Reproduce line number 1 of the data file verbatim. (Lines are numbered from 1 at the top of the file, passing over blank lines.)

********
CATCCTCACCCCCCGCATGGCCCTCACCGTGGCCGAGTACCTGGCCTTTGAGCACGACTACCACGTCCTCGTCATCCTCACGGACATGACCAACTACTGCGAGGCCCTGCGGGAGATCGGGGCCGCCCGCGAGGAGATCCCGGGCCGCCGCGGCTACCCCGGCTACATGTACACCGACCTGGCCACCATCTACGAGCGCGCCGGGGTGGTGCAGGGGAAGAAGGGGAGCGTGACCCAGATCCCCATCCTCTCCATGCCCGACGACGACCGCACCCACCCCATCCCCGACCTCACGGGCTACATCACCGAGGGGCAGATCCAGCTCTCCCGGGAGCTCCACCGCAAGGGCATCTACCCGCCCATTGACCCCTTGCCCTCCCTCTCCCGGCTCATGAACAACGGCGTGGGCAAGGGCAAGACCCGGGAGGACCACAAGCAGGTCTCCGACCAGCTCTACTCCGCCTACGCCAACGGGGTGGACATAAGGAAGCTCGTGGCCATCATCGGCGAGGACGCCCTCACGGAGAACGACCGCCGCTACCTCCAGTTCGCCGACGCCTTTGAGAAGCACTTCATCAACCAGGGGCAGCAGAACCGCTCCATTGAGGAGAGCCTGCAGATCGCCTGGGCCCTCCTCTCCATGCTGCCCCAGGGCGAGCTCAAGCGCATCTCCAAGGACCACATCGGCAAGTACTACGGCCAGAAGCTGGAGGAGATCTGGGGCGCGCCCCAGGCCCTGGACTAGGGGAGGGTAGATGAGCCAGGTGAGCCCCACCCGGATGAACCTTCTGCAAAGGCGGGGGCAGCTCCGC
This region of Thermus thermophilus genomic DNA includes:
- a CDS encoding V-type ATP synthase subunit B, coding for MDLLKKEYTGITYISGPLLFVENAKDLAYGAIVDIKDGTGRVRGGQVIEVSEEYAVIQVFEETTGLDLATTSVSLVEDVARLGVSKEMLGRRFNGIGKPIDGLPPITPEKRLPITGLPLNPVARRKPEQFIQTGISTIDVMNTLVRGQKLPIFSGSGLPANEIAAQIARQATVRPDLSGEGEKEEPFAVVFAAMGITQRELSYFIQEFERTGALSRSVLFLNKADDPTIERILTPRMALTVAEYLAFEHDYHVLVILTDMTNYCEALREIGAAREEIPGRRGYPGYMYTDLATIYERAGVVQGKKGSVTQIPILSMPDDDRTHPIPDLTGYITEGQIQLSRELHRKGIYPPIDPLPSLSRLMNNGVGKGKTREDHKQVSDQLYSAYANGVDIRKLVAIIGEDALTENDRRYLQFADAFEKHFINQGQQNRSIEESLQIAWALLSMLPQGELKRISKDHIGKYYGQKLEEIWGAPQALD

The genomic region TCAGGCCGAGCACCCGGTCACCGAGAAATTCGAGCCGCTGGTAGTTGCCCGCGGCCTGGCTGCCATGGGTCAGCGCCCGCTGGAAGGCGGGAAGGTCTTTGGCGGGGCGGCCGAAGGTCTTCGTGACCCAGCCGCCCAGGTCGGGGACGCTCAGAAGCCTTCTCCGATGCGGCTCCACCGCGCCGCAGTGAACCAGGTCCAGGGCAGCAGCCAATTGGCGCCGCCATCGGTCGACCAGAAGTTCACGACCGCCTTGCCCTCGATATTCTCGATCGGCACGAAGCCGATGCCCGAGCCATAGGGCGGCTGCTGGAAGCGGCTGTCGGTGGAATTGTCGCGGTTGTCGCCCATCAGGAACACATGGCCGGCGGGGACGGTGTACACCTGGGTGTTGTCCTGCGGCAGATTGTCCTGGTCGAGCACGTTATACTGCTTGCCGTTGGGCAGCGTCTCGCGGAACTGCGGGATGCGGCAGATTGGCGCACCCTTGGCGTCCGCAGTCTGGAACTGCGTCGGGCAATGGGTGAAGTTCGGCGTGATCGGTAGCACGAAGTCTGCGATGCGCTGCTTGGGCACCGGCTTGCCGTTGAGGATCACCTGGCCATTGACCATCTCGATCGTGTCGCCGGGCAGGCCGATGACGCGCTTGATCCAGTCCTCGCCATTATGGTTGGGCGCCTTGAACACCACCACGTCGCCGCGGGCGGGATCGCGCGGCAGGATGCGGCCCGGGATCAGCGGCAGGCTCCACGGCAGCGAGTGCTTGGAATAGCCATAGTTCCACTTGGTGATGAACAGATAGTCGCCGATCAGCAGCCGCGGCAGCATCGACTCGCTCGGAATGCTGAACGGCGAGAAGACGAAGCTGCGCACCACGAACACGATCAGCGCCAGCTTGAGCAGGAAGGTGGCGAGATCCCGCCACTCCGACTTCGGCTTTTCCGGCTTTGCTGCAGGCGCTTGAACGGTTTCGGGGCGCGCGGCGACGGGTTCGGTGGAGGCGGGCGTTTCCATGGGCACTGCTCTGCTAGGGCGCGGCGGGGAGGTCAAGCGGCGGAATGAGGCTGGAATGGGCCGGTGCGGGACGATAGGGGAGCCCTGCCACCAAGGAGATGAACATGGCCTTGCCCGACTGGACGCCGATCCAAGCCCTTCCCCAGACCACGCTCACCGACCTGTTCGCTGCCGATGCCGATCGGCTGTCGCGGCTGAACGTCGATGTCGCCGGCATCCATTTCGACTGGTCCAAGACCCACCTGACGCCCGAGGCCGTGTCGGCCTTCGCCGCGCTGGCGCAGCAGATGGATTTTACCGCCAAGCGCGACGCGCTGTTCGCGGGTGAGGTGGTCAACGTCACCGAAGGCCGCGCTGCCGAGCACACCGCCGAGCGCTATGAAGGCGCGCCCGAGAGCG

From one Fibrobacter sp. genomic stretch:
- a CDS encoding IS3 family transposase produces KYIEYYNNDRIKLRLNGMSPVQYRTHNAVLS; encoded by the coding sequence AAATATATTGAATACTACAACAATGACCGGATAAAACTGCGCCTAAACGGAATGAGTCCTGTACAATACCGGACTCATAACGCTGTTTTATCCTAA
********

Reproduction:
CATCCTCACCCCCCGCATGGCCCTCACCGTGGCCGAGTACCTGGCCTTTGAGCACGACTACCACGTCCTCGTCATCCTCACGGACATGACCAACTACTGCGAGGCCCTGCGGGAGATCGGGGCCGCCCGCGAGGAGATCCCGGGCCGCCGCGGCTACCCCGGCTACATGTACACCGACCTGGCCACCATCTACGAGCGCGCCGGGGTGGTGCAGGGGAAGAAGGGGAGCGTGACCCAGATCCCCATCCTCTCCATGCCCGACGACGACCGCACCCACCCCATCCCCGACCTCACGGGCTACATCACCGAGGGGCAGATCCAGCTCTCCCGGGAGCTCCACCGCAAGGGCATCTACCCGCCCATTGACCCCTTGCCCTCCCTCTCCCGGCTCATGAACAACGGCGTGGGCAAGGGCAAGACCCGGGAGGACCACAAGCAGGTCTCCGACCAGCTCTACTCCGCCTACGCCAACGGGGTGGACATAAGGAAGCTCGTGGCCATCATCGGCGAGGACGCCCTCACGGAGAACGACCGCCGCTACCTCCAGTTCGCCGACGCCTTTGAGAAGCACTTCATCAACCAGGGGCAGCAGAACCGCTCCATTGAGGAGAGCCTGCAGATCGCCTGGGCCCTCCTCTCCATGCTGCCCCAGGGCGAGCTCAAGCGCATCTCCAAGGACCACATCGGCAAGTACTACGGCCAGAAGCTGGAGGAGATCTGGGGCGCGCCCCAGGCCCTGGACTAGGGGAGGGTAGATGAGCCAGGTGAGCCCCACCCGGATGAACCTTCTGCAAAGGCGGGGGCAGCTCCGC